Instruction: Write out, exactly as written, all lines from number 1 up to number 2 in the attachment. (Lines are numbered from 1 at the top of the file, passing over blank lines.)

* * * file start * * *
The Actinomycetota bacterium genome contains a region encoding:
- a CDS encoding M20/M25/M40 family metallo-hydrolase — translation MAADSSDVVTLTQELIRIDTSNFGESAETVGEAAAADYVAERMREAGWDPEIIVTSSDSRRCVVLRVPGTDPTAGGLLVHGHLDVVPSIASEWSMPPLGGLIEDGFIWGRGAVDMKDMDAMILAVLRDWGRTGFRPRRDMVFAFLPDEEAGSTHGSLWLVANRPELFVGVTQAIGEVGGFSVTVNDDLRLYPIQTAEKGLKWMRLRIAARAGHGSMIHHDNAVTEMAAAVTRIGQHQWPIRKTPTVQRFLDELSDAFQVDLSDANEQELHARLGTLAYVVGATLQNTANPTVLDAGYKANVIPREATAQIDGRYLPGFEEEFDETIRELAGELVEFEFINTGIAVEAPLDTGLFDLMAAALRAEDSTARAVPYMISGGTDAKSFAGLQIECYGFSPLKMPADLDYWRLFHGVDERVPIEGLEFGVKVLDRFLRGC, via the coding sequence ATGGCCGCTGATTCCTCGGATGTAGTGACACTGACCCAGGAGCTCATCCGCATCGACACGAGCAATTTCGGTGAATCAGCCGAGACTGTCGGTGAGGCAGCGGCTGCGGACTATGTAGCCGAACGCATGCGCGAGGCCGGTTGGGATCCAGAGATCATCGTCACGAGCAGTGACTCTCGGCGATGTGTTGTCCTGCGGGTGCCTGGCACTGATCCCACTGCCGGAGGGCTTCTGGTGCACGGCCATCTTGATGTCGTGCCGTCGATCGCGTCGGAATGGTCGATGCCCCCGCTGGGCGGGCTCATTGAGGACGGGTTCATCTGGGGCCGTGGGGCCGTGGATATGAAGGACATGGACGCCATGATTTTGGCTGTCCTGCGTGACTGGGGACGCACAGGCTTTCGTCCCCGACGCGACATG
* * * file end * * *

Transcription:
The Actinomycetota bacterium genome contains a region encoding:
- a CDS encoding M20/M25/M40 family metallo-hydrolase — translation MAADSSDVVTLTQELIRIDTSNFGESAETVGEAAAADYVAERMREAGWDPEIIVTSSDSRRCVVLRVPGTDPTAGGLLVHGHLDVVPSIASEWSMPPLGGLIEDGFIWGRGAVDMKDMDAMILAVLRDWGRTGFRPRRDMVFAFLPDEEAGSTHGSLWLVANRPELFVGVTQAIGEVGGFSVTVNDDLRLYPIQTAEKGLKWMRLRIAARAGHGSMIHHDNAVTEMAAAVTRIGQHQWPIRKTPTVQRFLDELSDAFQVDLSDANEQELHARLGTLAYVVGATLQNTANPTVLDAGYKANVIPREATAQIDGRYLPGFEEEFDETIRELAGELVEFEFINTGIAVEAPLDTGLFDLMAAALRAEDSTARAVPYMISGGTDAKSFAGLQIECYGFSPLKMPADLDYWRLFHGVDERVPIEGLEFGVKVLDRFLRGC, via the coding sequence ATGGCCGCTGATTCCTCGGATGTAGTGACACTGACCCAGGAGCTCATCCGCATCGACACGAGCAATTTCGGTGAATCAGCCGAGACTGTCGGTGAGGCAGCGGCTGCGGACTATGTAGCCGAACGCATGCGCGAGGCCGGTTGGGATCCAGAGATCATCGTCACGAGCAGTGACTCTCGGCGATGTGTTGTCCTGCGGGTGCCTGGCACTGATCCCACTGCCGGAGGGCTTCTGGTGCACGGCCATCTTGATGTCGTGCCGTCGATCGCGTCGGAATGGTCGATGCCCCCGCTGGGCGGGCTCATTGAGGACGGGTTCATCTGGGGCCGTGGGGCCGTGGATATGAAGGACATGGACGCCATGATTTTGGCTGTCCTGCGTGACTGGGGACGCACAGGCTTTCGTCCCCGACGCGACATG